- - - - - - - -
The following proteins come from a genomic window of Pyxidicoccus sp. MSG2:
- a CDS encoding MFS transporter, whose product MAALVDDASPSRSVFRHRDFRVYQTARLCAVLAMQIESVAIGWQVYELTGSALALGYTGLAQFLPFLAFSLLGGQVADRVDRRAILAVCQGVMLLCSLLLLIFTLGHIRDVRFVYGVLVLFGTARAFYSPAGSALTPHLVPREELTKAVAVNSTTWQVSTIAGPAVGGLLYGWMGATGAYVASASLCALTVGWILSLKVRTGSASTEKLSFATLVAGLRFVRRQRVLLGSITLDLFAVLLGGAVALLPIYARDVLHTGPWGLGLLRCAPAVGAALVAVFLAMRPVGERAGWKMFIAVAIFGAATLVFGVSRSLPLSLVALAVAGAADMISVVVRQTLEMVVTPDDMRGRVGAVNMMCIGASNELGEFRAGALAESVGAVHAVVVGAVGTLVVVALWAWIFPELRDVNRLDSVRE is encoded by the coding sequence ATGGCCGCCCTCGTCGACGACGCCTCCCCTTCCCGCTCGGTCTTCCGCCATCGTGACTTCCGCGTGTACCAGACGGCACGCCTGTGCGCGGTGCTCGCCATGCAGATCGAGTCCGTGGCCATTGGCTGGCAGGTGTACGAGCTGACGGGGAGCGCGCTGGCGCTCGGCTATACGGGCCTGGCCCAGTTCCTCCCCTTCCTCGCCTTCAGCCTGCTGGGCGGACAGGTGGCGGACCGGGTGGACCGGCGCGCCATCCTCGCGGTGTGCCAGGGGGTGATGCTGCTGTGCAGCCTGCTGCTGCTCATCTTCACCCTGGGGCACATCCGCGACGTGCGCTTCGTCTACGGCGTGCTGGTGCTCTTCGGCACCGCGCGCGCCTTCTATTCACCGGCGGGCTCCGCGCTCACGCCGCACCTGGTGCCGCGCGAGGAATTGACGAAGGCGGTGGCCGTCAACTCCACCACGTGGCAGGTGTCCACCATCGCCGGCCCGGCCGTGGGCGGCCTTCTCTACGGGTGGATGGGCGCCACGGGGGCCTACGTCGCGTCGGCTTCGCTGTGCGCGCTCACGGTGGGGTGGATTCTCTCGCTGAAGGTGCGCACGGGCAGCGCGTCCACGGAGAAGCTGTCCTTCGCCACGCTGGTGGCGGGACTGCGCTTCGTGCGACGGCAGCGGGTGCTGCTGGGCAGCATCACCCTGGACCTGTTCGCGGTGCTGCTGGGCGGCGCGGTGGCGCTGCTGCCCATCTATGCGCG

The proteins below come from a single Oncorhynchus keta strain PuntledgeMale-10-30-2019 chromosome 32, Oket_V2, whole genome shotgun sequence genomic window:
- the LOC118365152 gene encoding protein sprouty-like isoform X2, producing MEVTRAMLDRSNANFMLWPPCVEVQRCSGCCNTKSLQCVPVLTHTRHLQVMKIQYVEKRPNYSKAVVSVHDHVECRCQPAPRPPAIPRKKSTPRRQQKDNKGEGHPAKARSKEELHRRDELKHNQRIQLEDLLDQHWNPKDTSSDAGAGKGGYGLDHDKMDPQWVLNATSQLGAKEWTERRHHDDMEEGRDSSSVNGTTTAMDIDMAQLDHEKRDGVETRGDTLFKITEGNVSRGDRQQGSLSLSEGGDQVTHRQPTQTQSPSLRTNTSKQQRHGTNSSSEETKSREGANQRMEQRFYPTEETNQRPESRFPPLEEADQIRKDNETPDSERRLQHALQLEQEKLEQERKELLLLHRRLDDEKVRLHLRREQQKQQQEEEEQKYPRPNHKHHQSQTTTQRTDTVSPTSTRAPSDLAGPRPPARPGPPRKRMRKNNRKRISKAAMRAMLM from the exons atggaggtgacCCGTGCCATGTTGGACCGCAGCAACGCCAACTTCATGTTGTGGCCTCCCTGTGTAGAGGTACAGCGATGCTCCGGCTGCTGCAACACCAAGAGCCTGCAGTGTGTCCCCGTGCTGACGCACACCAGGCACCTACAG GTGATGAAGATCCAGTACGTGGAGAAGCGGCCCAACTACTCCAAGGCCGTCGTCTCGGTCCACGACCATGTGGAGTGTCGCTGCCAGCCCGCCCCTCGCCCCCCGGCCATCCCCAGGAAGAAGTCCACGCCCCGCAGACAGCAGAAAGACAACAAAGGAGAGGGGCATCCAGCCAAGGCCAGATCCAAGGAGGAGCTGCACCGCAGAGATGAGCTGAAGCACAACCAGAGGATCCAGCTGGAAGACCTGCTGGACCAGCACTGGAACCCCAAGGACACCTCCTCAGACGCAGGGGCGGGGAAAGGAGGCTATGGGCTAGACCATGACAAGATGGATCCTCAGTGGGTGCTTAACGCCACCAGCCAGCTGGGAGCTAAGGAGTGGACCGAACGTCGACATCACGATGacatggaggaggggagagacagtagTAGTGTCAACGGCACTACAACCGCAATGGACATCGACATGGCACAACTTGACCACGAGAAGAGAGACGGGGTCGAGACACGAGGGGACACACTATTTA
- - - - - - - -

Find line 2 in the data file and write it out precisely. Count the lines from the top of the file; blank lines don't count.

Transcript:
- a CDS encoding MFS transporter, whose product MAALVDDASPSRSVFRHRDFRVYQTARLCAVLAMQIESVAIGWQVYELTGSALALGYTGLAQFLPFLAFSLLGGQVADRVDRRAILAVCQGVMLLCSLLLLIFTLGHIRDVRFVYGVLVLFGTARAFYSPAGSALTPHLVPREELTKAVAVNSTTWQVSTIAGPAVGGLLYGWMGATGAYVASASLCALTVGWILSLKVRTGSASTEKLSFATLVAGLRFVRRQRVLLGSITLDLFAVLLGGAVALLPIYARDVLHTGPWGLGLLRCAPAVGAALVAVFLAMRPVGERAGWKMFIAVAIFGAATLVFGVSRSLPLSLVALAVAGAADMISVVVRQTLEMVVTPDDMRGRVGAVNMMCIGASNELGEFRAGALAESVGAVHAVVVGAVGTLVVVALWAWIFPELRDVNRLDSVRE is encoded by the coding sequence ATGGCCGCCCTCGTCGACGACGCCTCCCCTTCCCGCTCGGTCTTCCGCCATCGTGACTTCCGCGTGTACCAGACGGCACGCCTGTGCGCGGTGCTCGCCATGCAGATCGAGTCCGTGGCCATTGGCTGGCAGGTGTACGAGCTGACGGGGAGCGCGCTGGCGCTCGGCTATACGGGCCTGGCCCAGTTCCTCCCCTTCCTCGCCTTCAGCCTGCTGGGCGGACAGGTGGCGGACCGGGTGGACCGGCGCGCCATCCTCGCGGTGTGCCAGGGGGTGATGCTGCTGTGCAGCCTGCTGCTGCTCATCTTCACCCTGGGGCACATCCGCGACGTGCGCTTCGTCTACGGCGTGCTGGTGCTCTTCGGCACCGCGCGCGCCTTCTATTCACCGGCGGGCTCCGCGCTCACGCCGCACCTGGTGCCGCGCGAGGAATTGACGAAGGCGGTGGCCGTCAACTCCACCACGTGGCAGGTGTCCACCATCGCCGGCCCGGCCGTGGGCGGCCTTCTCTACGGGTGGATGGGCGCCACGGGGGCCTACGTCGCGTCGGCTTCGCTGTGCGCGCTCACGGTGGGGTGGATTCTCTCGCTGAAGGTGCGCACGGGCAGCGCGTCCACGGAGAAGCTGTCCTTCGCCACGCTGGTGGCGGGACTGCGCTTCGTGCGACGGCAGCGGGTGCTGCTGGGCAGCATCACCCTGGACCTGTTCGCGGTGCTGCTGGGCGGCGCGGTGGCGCTGCTGCCCATCTATGCGCG